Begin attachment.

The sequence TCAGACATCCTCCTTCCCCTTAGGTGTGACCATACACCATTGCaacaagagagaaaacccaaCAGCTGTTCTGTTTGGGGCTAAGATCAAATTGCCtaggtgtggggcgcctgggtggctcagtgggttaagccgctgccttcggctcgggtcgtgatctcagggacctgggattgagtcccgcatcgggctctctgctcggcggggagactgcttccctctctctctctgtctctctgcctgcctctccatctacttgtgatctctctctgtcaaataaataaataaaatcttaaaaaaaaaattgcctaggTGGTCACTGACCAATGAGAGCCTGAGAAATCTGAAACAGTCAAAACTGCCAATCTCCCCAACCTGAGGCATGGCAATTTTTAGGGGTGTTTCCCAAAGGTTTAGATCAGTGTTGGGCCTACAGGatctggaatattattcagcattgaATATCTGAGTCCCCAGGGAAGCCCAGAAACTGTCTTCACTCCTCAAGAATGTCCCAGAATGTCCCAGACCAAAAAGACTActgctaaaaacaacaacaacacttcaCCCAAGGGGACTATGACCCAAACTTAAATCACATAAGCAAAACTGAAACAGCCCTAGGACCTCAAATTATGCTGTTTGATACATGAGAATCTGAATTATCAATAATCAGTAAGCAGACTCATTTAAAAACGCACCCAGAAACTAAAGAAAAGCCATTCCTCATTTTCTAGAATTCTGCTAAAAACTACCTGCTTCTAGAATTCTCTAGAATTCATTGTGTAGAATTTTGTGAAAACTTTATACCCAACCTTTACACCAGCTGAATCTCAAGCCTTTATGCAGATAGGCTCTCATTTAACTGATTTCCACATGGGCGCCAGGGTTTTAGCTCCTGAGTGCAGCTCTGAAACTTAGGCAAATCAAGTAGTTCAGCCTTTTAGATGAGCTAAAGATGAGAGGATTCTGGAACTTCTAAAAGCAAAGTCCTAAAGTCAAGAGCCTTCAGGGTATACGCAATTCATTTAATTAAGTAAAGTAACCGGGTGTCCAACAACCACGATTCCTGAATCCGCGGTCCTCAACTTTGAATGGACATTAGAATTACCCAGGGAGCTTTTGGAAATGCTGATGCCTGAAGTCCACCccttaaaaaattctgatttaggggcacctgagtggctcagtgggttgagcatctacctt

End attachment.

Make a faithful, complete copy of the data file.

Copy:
The sequence TCAGACATCCTCCTTCCCCTTAGGTGTGACCATACACCATTGCaacaagagagaaaacccaaCAGCTGTTCTGTTTGGGGCTAAGATCAAATTGCCtaggtgtggggcgcctgggtggctcagtgggttaagccgctgccttcggctcgggtcgtgatctcagggacctgggattgagtcccgcatcgggctctctgctcggcggggagactgcttccctctctctctctgtctctctgcctgcctctccatctacttgtgatctctctctgtcaaataaataaataaaatcttaaaaaaaaaattgcctaggTGGTCACTGACCAATGAGAGCCTGAGAAATCTGAAACAGTCAAAACTGCCAATCTCCCCAACCTGAGGCATGGCAATTTTTAGGGGTGTTTCCCAAAGGTTTAGATCAGTGTTGGGCCTACAGGatctggaatattattcagcattgaATATCTGAGTCCCCAGGGAAGCCCAGAAACTGTCTTCACTCCTCAAGAATGTCCCAGAATGTCCCAGACCAAAAAGACTActgctaaaaacaacaacaacacttcaCCCAAGGGGACTATGACCCAAACTTAAATCACATAAGCAAAACTGAAACAGCCCTAGGACCTCAAATTATGCTGTTTGATACATGAGAATCTGAATTATCAATAATCAGTAAGCAGACTCATTTAAAAACGCACCCAGAAACTAAAGAAAAGCCATTCCTCATTTTCTAGAATTCTGCTAAAAACTACCTGCTTCTAGAATTCTCTAGAATTCATTGTGTAGAATTTTGTGAAAACTTTATACCCAACCTTTACACCAGCTGAATCTCAAGCCTTTATGCAGATAGGCTCTCATTTAACTGATTTCCACATGGGCGCCAGGGTTTTAGCTCCTGAGTGCAGCTCTGAAACTTAGGCAAATCAAGTAGTTCAGCCTTTTAGATGAGCTAAAGATGAGAGGATTCTGGAACTTCTAAAAGCAAAGTCCTAAAGTCAAGAGCCTTCAGGGTATACGCAATTCATTTAATTAAGTAAAGTAACCGGGTGTCCAACAACCACGATTCCTGAATCCGCGGTCCTCAACTTTGAATGGACATTAGAATTACCCAGGGAGCTTTTGGAAATGCTGATGCCTGAAGTCCACCccttaaaaaattctgatttaggggcacctgagtggctcagtgggttgagcatctacctt